Why I never finished: Danganronpa – Trigger Happy Havoc

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Danganronpa: Trigger Happy Havoc

This is one of the rarer times where I’ve given up on two games in such quick succession, Bravely default being the first. Trigger happy havoc was a great game during the 8 hours I put into it: the murder-mystery plot is quite interesting, the characters are decent, and the soundtrack is excellent. Unfortunately, I made the hard decision to stop playing because of one of its game mechanics. I can’t judge the game too harshly since it’s the first in the Danganronpa series, but perhaps I’m one of the unlucky ones that didn’t like how the game is played.

In overall tone, the game seems to be a mix of Ace Attorney and Virtue’s Last Reward. Searching for clues and looking for the whodunit is plenty fun. The trouble comes when it’s time to unveil what you found.

Trigger happy havoc puts all characters in one place to verbally duke it out. Accusations are flung like knives, doubts and worries poised to boil over in a span of minutes. During this period, you get the unenviable task of linking the evidence together in order to uncover the true culprit. As such, there’s a bunch of mini-games that determine your success.

Similar to Ace Attorney, you’re given the chance call out lies and reveal the truth. As the story advances and more people drop like flies, the mini-games soon increase in difficulty and become a multi-tasking nightmare, piling up more things for you to do.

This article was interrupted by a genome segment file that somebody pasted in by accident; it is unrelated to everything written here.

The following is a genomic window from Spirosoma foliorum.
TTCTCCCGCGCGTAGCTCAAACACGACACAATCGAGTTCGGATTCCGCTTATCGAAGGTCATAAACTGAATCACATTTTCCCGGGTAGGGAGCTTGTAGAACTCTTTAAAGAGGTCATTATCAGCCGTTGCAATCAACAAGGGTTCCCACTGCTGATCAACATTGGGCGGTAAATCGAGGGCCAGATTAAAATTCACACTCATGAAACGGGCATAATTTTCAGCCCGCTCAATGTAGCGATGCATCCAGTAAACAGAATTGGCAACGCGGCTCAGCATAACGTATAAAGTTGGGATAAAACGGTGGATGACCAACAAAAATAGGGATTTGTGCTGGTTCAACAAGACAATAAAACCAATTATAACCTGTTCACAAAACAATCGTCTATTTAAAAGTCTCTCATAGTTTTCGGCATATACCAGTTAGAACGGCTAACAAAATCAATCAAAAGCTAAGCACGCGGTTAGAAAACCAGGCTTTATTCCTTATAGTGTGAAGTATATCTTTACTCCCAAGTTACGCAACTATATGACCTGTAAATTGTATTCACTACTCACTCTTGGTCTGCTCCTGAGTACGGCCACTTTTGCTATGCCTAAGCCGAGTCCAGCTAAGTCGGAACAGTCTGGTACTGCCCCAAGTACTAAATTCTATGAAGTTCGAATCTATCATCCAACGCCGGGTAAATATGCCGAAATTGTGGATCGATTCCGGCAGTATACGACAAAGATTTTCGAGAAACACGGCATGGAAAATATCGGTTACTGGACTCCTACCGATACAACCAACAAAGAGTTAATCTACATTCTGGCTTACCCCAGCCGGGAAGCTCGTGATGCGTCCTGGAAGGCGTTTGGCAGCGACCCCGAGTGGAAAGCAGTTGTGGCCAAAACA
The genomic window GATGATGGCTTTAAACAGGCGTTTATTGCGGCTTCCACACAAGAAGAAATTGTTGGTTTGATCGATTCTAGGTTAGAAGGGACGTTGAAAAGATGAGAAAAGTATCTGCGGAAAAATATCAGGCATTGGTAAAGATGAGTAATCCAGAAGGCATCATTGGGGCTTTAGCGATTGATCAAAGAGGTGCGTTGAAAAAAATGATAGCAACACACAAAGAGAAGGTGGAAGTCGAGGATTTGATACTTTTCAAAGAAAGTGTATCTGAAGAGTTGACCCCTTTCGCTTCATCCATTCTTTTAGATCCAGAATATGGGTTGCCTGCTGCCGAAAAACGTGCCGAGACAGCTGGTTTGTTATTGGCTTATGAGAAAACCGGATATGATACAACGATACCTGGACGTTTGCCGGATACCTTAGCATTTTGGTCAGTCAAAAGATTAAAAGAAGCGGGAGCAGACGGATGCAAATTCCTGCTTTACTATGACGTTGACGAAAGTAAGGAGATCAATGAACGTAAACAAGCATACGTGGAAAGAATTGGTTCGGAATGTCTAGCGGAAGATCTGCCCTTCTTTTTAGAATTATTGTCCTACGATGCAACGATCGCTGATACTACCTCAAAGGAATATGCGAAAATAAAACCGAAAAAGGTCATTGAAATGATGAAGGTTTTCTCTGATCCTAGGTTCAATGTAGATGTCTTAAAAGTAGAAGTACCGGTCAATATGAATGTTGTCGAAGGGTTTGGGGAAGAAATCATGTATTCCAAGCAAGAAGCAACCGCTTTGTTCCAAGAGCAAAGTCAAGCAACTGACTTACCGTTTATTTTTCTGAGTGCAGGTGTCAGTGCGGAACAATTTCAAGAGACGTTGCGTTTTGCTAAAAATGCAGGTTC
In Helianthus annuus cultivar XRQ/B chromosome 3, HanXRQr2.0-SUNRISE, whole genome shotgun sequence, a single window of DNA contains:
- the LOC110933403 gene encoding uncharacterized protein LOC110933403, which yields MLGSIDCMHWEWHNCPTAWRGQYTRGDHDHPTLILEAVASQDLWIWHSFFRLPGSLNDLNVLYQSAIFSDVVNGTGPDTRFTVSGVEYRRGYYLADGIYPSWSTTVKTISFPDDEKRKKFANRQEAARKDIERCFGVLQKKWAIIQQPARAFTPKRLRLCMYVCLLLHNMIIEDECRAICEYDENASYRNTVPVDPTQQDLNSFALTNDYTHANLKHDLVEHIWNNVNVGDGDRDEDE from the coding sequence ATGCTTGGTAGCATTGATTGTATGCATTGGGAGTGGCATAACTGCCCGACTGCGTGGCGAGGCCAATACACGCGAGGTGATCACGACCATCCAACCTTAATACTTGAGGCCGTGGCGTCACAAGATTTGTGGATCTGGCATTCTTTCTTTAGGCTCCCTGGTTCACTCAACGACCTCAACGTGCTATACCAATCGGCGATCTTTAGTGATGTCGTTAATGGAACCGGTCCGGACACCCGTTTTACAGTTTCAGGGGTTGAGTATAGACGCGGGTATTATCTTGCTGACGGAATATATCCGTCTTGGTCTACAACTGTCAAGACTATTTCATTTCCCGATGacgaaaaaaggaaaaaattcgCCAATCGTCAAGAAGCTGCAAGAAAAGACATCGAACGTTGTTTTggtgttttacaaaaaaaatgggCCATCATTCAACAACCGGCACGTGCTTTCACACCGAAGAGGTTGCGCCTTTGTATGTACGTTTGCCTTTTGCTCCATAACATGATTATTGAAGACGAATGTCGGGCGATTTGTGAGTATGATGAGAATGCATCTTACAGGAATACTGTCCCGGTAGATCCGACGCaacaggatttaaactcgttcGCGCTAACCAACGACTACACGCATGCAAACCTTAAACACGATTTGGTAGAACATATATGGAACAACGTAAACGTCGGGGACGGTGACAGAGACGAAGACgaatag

For example, ‘Shoot down the false statement,’ soon becomes ‘Shoot down the false statement while avoiding x and y,’ and evolves into ‘Shoot down the false statement while avoiding x and y and hold button to….’

Like…whoa.

After eight hours and three chapters, I decided stop playing because the amount of things the game wanted me to do to progress became absurd. I went from having fun to feeling like I was being tortured.

It feels like the game doesn’t want the player to get bored and comes up with increasingly intricate ways to challenge them, not realizing that you’ve got to draw the line somewhere. I found it agonizing to play the mini-games, which can last upwards of one hour. To make things even more stressful there’s even a timer to make sure you don’t dawdle on your decisions.

Though I didn’t like this part of the game, people who like challenging puzzles and mysteries would take to it like a duck to water.

In the end I think it all comes down to what you like and are willing to put up with. The story in trigger happy havoc was engaging but not enough to force myself to finish it. I did go on Youtube to check out the rest of the game since the only thing I liked was the story. I might pick up the sequels in the future if they took away some of the annoying mini-games but somehow I doubt they would.

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